Defendant relies on People v. Mwathery (1968), 103 Ill.App.2d 114, 243 N.E.2d 429, and People v. Dukes (1957), 12 Ill.2d 334, 146 N.E.2d 14. Although factually not on point, those cases stand for the general principle that regardless of the innocent or culpable motives of the prosecutor, prejudicial error results from conduct and argument the cumulative effect of which is to inflame the passion and arouse the prejudice of the jury against the defendant, without aiding the jury in weighing or evaluating the evidence. In the instant case, regardless of the prosecutor’s obvious purpose to impeach the credibility of defendant, we must determine whether the effect of such testimony was to arouse *952the prejudice of the jury against the defendant. Defendant argues that the jury could have speculated that he either made no statement or admitted participation in the crime. Nevertheless, they could also have speculated that defendant and the officers conversed concerning facts to which defendant testified as being his theory of the case. But speculation is not the test. The test is whether the substance of the testimony aroused the prejudice of the jury against the defendant. The testimony consisted only of a statement that a conversation was had and rights given, but did not include any conversation. We conclude that such testimony is not inflammatory and did not arouse the prejudice of the jury.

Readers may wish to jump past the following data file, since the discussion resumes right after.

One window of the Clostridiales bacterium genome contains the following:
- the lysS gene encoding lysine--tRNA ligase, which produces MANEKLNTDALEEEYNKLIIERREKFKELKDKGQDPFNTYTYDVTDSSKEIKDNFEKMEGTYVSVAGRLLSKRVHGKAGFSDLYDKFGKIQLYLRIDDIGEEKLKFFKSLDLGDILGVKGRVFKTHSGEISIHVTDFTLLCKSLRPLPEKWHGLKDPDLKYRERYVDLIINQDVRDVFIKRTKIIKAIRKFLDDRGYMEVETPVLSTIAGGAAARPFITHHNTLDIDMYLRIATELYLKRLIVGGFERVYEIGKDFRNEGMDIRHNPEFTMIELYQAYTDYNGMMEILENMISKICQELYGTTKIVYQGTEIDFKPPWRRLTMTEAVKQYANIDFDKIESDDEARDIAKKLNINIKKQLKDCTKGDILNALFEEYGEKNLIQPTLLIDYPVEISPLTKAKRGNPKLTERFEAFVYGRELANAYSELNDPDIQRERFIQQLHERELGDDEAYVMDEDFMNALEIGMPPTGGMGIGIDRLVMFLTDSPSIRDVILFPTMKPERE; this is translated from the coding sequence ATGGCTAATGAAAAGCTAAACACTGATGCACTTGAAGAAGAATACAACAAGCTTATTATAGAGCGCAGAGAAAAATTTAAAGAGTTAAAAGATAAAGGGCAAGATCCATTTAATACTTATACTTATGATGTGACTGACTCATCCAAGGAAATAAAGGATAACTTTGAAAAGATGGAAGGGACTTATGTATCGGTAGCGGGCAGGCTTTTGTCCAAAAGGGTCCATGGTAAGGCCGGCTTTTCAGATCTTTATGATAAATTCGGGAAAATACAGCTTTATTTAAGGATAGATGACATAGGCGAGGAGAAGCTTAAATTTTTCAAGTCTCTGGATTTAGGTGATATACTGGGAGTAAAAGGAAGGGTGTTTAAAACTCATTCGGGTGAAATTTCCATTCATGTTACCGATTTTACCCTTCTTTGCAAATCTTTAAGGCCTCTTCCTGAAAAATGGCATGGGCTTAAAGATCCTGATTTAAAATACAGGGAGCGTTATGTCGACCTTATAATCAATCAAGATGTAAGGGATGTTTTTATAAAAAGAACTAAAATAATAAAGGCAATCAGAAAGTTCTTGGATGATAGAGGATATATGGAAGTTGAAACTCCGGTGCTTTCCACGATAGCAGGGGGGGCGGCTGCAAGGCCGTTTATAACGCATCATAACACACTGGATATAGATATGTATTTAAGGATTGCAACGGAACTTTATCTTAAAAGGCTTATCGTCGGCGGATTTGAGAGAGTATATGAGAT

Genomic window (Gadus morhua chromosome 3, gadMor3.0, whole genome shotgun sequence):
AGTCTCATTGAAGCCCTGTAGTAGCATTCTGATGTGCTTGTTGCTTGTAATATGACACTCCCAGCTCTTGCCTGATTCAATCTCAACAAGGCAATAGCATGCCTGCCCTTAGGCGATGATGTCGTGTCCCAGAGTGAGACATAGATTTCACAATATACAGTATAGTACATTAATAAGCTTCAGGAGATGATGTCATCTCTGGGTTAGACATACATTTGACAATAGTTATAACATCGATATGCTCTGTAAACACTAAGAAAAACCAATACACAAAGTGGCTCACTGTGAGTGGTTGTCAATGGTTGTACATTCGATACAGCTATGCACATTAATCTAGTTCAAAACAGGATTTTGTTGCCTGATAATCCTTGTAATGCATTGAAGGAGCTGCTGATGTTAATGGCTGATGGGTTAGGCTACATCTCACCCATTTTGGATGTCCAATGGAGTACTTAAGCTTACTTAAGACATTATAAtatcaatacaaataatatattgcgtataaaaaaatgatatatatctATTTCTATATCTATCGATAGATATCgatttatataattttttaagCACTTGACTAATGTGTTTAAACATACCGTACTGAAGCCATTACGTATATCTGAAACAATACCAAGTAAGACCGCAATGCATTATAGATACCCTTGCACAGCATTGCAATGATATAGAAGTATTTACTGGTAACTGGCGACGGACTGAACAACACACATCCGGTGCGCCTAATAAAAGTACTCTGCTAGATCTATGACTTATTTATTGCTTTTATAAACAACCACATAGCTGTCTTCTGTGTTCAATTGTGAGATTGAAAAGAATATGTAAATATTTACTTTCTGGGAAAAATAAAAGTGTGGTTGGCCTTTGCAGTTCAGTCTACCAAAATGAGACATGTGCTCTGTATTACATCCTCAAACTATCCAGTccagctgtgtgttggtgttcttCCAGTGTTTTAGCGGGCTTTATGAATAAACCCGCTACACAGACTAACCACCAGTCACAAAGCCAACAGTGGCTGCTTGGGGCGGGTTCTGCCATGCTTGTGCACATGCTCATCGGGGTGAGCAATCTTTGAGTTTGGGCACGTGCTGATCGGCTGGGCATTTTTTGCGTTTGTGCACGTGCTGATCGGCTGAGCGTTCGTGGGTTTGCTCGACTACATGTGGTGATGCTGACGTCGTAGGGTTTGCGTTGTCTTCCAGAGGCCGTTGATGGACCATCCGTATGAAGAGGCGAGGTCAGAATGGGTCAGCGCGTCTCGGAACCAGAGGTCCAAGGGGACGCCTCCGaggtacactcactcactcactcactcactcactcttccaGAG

Defendant next argues that prejudicial error resulted in the introduction before the jury of a statement by defendant which the trial court had previously ruled involuntary and inadmissible. Defendant maintains that the State accomplished by indirection what it could not have done directly. In support he cites People v. Maggio (1927), 324 Ill. 516, 155 N.E. 373; People v. Adams (1953), 1 Ill.2d 446, 115 N.E.2d 774; and People v. Pughsley (1966), 73 Ill.App.2d 442, 220 N.E.2d 89.